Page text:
Hamletic doubt

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v71 105 Dec 20, 2012 at 18:06

Good day to everybody , i want to jump straight into the argument i see around that the industry jobs shifted from mainly focused in c++ to c# , not being very convinced about c# performance i left it as a curiosity in my mind , for a considerable amount of time.
Now i see that everyone is searching for c# coders, probably because of Unity and such, my problem is that i don’t want to learn c# and loose the fluency i have in c/c++.
I have heard that c# is very similar to java, a language i don’t conside very efficient.
How do you manage your inner troubles ? should i learn c# and if so , will i forget the good practice fine tuned in years in c++ programming ????
Sorry for any grammar mistake
P.S.
i dont’ want to start a flame war, and i dont’ want to insult any c# or java supporters
P.P.S.
To moderators , why is showing always a warn status ?? have i been bad with anyone ???

7 Replies

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Reedbeta 168 Dec 20, 2012 at 18:22

@v71

To moderators , why is showing always a warn status ?? have i been bad with anyone ???

No, everyone on the forum has a warn status, but yours is at zero. (It is a sort of progress bar that fills up as people get warned.)

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Albertone 101 Dec 20, 2012 at 18:36

@v71: it’s (almost) always good to learn another language - personally, I’d try C#.
However, I’ve been reading of a C++ renaissance for over a year - e.g. Microsoft expressed renewed interest in the language, etc.
There’s also a site of the committee now: isocpp.org
Whether this renaissance is really happening or not, it’s a good idea to learn other languages.

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v71 105 Dec 20, 2012 at 19:18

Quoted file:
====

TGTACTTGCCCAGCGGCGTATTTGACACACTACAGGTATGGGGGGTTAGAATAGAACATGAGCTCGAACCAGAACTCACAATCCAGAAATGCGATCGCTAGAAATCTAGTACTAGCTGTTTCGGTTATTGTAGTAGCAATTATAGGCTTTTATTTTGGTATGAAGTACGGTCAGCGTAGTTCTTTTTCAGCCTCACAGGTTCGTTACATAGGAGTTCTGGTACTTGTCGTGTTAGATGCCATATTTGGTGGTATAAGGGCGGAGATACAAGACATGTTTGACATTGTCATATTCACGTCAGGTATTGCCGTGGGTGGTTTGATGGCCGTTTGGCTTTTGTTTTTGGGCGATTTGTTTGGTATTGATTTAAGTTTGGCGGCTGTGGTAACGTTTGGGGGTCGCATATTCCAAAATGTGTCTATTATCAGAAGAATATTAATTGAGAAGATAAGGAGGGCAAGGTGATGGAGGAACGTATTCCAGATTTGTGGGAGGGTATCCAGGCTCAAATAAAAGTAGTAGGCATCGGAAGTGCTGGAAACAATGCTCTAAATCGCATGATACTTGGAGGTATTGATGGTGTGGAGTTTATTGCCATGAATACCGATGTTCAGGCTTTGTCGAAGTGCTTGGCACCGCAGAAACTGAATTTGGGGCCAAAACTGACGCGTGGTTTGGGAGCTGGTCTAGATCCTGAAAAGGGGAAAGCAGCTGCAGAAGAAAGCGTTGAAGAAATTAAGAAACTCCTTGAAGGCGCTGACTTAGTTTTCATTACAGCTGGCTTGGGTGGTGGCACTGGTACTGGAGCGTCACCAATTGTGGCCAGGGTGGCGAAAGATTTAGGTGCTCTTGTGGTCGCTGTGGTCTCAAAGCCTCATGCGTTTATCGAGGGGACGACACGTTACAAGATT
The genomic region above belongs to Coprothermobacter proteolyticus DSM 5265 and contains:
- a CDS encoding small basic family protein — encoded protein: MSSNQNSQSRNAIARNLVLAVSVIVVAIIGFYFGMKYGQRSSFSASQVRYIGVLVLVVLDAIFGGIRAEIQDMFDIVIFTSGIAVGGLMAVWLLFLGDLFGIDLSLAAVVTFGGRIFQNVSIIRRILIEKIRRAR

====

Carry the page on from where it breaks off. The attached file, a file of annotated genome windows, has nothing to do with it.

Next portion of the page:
Thanks for the reply, but talking about renaissence is a bit too late in my opinion, adding new syntactic sugar won’t make people confortable with c# and java to jump over c++, new engeneering courses start already with java , and they left c++ completely out since many years now.
What i’d like to see is a renaisseance of tools built around and explicitly ( sp ??) for c++ ( gui editors, web programming , parsers , wpf compatibility and the list goes on ).People skipped c++ in favour of c# or java becasue of productivity not becasue the syntax is sexy , when i had to write my thesis i had to create a browser in java , that took me a week i don’t want to think how much time i would have spent if i had to do that in c++.

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Albertone 101 Dec 20, 2012 at 19:55

Speaking of languages - did you take a look at D?
It’s obviously not as useful as C#/Java on the job market, yet I think it’s very interesting.

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fireside 141 Dec 20, 2012 at 20:09

I think you have to do multiple projects of different languages if you want to stay fluent in them. Alternate or whatever. It’s kind of hard to do because it’s easier to stick with just one project and it’s easier to specialize in one language. C# is very much like Java. I think there are only 7 different keywords or something. I consider it a clone, myself, but a lot of c# people get offended and make a big deal out of the small differences.

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TheNut 179 Dec 20, 2012 at 23:51